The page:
***********    Peak Foliage Forecast Map   *************

Find Good Foliage From September into Mid-October in New England

The bright foliage shows up first on the trees growing near bodies of water.

trees along the waterSwampy, wet areas are a good place to first see the bright colors of our Fall foliage.    I lived near a lake for three years and could easily visit during good weather to get some great photos.

Gregg Lake is in a small town and has only a few summer homes along the roadway.  Other camps and cottages, and year round houses are also nestled in woods.  It is also home to the Camp Chenoa Girl Scout Camp which takes up a large section of the shoreline.

This picture was taken in October, 2013

 

2013 Season

2013
2013
Narrow Road Designs

The Little Wooden Bridge in a Country Setting

Taken Fall season 2009. See the comparison below taken this year (2013).

wooden bridgePictures of foliage are more interesting with another object in the photo, like this old bridge over a stream.

This little wooden bridge connects two roads and the views from either side of it are interesting.  One view looks toward the hills and the other looks toward the lake. 

One year the town had to dig up a beaver damn  from under the bridge. It was blocking the flow of the water. I thought that was a bit mean, but I guess it made sense. The beavers probably built in another area. It's common to see chewed off trees in that area which the little critters use to make their homes.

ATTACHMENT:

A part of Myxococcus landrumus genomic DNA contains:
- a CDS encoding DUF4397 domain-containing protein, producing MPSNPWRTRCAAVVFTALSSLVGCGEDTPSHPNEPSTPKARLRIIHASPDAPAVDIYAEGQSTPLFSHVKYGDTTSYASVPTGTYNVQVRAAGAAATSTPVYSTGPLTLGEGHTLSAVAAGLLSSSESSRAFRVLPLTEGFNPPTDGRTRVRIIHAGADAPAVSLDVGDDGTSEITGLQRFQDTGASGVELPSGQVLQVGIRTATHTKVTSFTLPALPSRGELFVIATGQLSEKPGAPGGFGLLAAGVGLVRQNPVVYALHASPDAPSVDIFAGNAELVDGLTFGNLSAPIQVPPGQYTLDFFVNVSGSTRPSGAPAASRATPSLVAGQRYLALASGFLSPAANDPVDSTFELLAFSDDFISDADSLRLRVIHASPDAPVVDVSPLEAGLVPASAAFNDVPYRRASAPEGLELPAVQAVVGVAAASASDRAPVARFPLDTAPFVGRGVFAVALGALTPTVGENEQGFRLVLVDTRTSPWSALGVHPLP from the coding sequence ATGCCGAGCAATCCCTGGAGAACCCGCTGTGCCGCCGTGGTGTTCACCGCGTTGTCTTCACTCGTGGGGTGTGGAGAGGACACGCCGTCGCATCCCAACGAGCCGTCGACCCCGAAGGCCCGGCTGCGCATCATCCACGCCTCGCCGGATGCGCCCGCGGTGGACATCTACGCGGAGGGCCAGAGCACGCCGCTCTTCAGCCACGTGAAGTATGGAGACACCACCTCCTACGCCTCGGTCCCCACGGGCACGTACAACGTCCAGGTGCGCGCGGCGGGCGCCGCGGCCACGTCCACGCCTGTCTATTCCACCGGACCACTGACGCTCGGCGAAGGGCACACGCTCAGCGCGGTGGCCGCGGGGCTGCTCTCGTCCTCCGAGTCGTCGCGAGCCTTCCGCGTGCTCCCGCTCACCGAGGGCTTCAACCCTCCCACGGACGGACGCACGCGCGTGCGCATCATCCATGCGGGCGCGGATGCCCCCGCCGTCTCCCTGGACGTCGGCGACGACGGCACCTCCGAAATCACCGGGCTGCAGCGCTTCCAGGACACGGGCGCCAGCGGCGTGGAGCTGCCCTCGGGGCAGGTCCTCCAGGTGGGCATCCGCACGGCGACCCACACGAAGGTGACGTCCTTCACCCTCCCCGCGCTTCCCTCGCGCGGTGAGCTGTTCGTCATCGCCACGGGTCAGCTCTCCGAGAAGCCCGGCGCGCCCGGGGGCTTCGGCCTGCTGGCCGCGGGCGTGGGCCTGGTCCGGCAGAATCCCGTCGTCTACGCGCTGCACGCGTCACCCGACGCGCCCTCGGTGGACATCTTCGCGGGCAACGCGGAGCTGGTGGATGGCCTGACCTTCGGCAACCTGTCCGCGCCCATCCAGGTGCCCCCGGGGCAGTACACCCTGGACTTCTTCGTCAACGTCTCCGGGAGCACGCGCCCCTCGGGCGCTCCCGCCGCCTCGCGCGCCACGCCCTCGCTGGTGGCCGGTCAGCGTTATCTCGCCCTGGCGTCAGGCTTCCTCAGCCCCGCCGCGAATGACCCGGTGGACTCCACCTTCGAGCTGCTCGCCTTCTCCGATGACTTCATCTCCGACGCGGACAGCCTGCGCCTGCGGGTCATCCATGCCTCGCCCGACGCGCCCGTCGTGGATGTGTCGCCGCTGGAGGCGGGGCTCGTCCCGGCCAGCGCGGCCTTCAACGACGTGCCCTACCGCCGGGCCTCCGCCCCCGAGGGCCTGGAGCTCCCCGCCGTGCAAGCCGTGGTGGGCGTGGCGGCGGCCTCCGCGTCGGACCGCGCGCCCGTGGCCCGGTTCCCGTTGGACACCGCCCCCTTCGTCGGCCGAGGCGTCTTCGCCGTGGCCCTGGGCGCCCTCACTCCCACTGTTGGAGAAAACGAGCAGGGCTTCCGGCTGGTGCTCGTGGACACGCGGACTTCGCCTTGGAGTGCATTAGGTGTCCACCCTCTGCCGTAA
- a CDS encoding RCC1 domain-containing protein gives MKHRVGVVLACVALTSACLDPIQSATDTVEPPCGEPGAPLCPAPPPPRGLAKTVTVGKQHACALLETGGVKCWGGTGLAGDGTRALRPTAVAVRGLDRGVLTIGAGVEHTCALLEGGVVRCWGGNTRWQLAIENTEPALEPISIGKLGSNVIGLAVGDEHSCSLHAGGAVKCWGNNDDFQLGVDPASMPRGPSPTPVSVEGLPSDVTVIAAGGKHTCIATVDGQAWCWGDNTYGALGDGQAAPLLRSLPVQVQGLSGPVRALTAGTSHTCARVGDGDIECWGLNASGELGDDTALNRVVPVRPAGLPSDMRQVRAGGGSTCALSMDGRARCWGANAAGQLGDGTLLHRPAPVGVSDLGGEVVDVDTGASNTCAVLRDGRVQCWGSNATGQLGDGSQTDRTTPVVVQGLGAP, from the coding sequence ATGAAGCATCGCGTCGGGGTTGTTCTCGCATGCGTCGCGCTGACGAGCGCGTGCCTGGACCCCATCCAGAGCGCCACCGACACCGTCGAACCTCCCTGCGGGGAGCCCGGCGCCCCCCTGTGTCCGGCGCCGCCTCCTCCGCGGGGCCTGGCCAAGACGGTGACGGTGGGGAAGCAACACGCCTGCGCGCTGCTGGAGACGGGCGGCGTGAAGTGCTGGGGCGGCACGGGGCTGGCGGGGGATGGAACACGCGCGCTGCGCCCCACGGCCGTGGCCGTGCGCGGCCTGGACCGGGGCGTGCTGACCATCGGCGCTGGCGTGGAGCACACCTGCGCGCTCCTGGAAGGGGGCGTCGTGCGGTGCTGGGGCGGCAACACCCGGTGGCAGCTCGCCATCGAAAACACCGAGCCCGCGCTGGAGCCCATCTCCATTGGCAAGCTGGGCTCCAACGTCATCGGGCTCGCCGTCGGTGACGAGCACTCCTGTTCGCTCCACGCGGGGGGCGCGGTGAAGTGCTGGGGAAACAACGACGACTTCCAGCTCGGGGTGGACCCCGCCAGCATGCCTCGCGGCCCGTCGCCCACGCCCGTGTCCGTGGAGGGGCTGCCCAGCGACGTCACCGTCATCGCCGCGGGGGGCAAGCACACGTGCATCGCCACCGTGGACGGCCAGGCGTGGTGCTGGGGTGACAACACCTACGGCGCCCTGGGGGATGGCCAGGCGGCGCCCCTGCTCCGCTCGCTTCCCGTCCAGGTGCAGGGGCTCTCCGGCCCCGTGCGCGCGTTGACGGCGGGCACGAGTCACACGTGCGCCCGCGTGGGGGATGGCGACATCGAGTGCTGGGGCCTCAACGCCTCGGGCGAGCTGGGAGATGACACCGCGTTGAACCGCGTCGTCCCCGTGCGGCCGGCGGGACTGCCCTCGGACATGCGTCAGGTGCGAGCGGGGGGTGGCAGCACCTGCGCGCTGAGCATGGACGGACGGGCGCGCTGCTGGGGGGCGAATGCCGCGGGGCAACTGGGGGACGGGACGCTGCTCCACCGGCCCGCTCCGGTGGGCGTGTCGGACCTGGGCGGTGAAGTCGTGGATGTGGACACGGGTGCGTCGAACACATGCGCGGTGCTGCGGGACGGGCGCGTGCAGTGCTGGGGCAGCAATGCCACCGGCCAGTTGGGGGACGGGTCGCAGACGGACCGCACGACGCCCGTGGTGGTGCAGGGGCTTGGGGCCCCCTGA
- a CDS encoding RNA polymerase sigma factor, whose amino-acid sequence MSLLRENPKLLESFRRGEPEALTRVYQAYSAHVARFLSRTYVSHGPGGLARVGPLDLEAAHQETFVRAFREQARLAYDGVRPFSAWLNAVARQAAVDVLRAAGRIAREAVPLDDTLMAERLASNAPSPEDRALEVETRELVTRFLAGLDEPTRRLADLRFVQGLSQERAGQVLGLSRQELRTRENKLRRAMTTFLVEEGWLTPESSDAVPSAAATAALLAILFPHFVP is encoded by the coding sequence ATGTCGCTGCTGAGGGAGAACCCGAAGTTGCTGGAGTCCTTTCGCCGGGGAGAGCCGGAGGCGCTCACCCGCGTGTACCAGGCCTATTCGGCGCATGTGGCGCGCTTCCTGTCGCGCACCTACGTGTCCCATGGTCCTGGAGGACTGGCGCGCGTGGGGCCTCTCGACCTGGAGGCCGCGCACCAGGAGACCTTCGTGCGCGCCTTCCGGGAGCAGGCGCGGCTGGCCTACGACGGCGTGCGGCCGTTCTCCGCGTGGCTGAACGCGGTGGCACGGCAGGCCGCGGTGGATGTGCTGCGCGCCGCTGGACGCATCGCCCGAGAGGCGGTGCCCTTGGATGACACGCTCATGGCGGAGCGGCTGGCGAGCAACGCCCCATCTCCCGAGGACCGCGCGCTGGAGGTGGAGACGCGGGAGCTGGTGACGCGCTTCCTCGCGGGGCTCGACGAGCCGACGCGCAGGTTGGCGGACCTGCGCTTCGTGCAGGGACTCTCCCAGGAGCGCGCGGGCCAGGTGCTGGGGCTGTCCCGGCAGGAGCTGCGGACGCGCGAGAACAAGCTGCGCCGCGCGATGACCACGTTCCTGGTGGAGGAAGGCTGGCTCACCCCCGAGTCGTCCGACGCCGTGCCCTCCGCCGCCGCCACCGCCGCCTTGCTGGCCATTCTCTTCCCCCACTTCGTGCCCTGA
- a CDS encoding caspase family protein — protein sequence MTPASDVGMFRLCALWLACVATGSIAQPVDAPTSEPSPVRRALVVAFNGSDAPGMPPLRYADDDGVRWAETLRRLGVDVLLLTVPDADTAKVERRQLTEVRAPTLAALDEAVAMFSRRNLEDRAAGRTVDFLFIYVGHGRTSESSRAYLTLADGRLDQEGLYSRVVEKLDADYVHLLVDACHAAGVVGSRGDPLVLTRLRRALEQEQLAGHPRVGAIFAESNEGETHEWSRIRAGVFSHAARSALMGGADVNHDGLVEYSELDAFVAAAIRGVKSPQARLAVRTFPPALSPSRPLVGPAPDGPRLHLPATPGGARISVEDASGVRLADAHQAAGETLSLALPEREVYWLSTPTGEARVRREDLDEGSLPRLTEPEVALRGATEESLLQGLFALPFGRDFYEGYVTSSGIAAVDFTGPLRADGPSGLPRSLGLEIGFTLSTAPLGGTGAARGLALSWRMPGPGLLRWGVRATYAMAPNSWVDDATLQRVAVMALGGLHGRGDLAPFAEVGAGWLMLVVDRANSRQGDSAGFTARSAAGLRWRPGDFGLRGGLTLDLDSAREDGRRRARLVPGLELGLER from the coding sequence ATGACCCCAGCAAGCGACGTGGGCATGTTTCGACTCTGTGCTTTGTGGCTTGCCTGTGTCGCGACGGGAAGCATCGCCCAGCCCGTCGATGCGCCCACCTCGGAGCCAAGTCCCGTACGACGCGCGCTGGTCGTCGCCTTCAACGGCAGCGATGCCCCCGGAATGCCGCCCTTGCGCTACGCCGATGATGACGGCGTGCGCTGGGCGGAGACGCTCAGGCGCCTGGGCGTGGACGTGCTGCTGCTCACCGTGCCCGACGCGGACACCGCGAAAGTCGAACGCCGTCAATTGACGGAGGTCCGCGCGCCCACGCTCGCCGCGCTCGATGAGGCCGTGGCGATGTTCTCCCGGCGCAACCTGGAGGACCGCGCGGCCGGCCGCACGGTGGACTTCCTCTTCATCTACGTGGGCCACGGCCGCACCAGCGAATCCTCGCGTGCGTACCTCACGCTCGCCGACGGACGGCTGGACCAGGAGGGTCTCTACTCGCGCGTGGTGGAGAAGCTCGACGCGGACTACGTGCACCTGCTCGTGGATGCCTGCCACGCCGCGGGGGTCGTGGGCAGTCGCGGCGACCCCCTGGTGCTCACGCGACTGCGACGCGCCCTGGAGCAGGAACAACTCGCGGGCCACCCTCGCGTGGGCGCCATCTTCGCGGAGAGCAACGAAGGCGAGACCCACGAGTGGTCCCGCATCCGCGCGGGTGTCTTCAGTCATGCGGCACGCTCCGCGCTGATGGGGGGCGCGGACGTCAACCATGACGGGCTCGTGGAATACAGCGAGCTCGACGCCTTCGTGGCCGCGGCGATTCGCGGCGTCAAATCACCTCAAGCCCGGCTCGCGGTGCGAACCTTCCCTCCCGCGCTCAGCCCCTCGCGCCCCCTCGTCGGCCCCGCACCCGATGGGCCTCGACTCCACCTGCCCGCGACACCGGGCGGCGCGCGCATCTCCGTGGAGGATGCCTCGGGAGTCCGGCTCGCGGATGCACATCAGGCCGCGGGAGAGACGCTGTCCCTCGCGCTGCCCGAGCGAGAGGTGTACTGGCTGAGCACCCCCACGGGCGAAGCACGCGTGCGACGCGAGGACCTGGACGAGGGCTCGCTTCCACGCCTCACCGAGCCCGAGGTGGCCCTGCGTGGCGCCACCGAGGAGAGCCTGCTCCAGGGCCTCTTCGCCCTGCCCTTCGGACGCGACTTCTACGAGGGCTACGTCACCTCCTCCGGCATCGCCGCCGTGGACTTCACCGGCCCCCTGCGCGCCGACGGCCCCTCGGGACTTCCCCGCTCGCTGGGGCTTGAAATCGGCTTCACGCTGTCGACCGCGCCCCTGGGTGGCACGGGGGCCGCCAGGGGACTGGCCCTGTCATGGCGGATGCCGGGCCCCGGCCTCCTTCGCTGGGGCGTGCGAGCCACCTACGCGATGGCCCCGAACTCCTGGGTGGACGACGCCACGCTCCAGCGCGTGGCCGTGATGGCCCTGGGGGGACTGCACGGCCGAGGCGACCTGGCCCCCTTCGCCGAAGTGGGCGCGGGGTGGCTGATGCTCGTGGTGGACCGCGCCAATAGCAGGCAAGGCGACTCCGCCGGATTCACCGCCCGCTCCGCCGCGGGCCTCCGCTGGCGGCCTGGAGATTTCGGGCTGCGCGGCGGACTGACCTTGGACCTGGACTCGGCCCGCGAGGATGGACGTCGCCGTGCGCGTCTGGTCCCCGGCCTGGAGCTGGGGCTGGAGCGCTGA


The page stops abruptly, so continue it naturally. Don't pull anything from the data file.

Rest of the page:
Fall at the Bridge in 2013

Looks like some of the color has already blown away.
The Wooden Bridge
The Wooden Bridge
Narrow Road Designs

The Landscape Can Change From Year to Year

A winter storm can damage trees that once gave us beautiful fall foliage.

Landscapes can change from season to season.  For instance, one year we had a horrific ice storm in December that toppled many tress, even huge ones. Favorite spots for photos now had a different look.This little bridge is a favorite spot of mine to get seasonal (any season) photos, but when I visited this year I noticed that even the bridge had received a makeover.  The boards had been replaced, which was desperately needed, but now it has less of a rustic look.

Also catching the bright foliage at just the right time is key.  And you really never know for sure when that will be.  As you can see from my images, the 2009 shot has more color.  In general, that was a fabulous year for bright leaves.  This year it seems that I missed it by a few days, or else the colors are just not as bright.  Each fall can give us different results.  One year can be very bright and gorgeous, and the next, not so much.